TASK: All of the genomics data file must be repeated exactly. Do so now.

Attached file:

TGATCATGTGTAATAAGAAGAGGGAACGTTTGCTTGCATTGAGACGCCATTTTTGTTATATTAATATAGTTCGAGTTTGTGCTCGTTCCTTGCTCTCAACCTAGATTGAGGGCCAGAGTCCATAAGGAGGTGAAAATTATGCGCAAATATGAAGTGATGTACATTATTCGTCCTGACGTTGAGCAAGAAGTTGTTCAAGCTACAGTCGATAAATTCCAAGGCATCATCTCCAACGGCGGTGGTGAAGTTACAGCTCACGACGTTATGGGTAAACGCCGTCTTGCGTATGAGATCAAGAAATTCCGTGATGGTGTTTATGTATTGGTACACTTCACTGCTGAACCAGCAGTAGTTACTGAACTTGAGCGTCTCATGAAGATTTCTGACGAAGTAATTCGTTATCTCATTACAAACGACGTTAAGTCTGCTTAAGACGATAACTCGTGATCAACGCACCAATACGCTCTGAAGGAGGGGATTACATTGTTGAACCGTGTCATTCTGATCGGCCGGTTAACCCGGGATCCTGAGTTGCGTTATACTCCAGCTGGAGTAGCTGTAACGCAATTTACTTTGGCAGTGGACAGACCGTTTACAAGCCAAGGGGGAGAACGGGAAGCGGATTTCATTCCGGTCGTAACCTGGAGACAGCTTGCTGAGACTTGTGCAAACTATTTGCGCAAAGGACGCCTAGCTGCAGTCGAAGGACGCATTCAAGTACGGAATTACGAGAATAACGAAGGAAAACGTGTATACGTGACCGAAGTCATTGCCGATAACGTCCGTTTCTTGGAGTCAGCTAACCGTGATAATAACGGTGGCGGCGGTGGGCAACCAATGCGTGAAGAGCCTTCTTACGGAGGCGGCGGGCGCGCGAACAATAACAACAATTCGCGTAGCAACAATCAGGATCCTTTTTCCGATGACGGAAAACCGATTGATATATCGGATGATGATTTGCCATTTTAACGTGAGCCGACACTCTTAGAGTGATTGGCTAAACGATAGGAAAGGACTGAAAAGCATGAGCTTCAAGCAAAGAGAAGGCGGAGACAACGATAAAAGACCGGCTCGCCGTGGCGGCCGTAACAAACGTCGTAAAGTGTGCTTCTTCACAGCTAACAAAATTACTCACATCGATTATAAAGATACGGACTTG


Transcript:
TGATCATGTGTAATAAGAAGAGGGAACGTTTGCTTGCATTGAGACGCCATTTTTGTTATATTAATATAGTTCGAGTTTGTGCTCGTTCCTTGCTCTCAACCTAGATTGAGGGCCAGAGTCCATAAGGAGGTGAAAATTATGCGCAAATATGAAGTGATGTACATTATTCGTCCTGACGTTGAGCAAGAAGTTGTTCAAGCTACAGTCGATAAATTCCAAGGCATCATCTCCAACGGCGGTGGTGAAGTTACAGCTCACGACGTTATGGGTAAACGCCGTCTTGCGTATGAGATCAAGAAATTCCGTGATGGTGTTTATGTATTGGTACACTTCACTGCTGAACCAGCAGTAGTTACTGAACTTGAGCGTCTCATGAAGATTTCTGACGAAGTAATTCGTTATCTCATTACAAACGACGTTAAGTCTGCTTAAGACGATAACTCGTGATCAACGCACCAATACGCTCTGAAGGAGGGGATTACATTGTTGAACCGTGTCATTCTGATCGGCCGGTTAACCCGGGATCCTGAGTTGCGTTATACTCCAGCTGGAGTAGCTGTAACGCAATTTACTTTGGCAGTGGACAGACCGTTTACAAGCCAAGGGGGAGAACGGGAAGCGGATTTCATTCCGGTCGTAACCTGGAGACAGCTTGCTGAGACTTGTGCAAACTATTTGCGCAAAGGACGCCTAGCTGCAGTCGAAGGACGCATTCAAGTACGGAATTACGAGAATAACGAAGGAAAACGTGTATACGTGACCGAAGTCATTGCCGATAACGTCCGTTTCTTGGAGTCAGCTAACCGTGATAATAACGGTGGCGGCGGTGGGCAACCAATGCGTGAAGAGCCTTCTTACGGAGGCGGCGGGCGCGCGAACAATAACAACAATTCGCGTAGCAACAATCAGGATCCTTTTTCCGATGACGGAAAACCGATTGATATATCGGATGATGATTTGCCATTTTAACGTGAGCCGACACTCTTAGAGTGATTGGCTAAACGATAGGAAAGGACTGAAAAGCATGAGCTTCAAGCAAAGAGAAGGCGGAGACAACGATAAAAGACCGGCTCGCCGTGGCGGCCGTAACAAACGTCGTAAAGTGTGCTTCTTCACAGCTAACAAAATTACTCACATCGATTATAAAGATACGGACTTG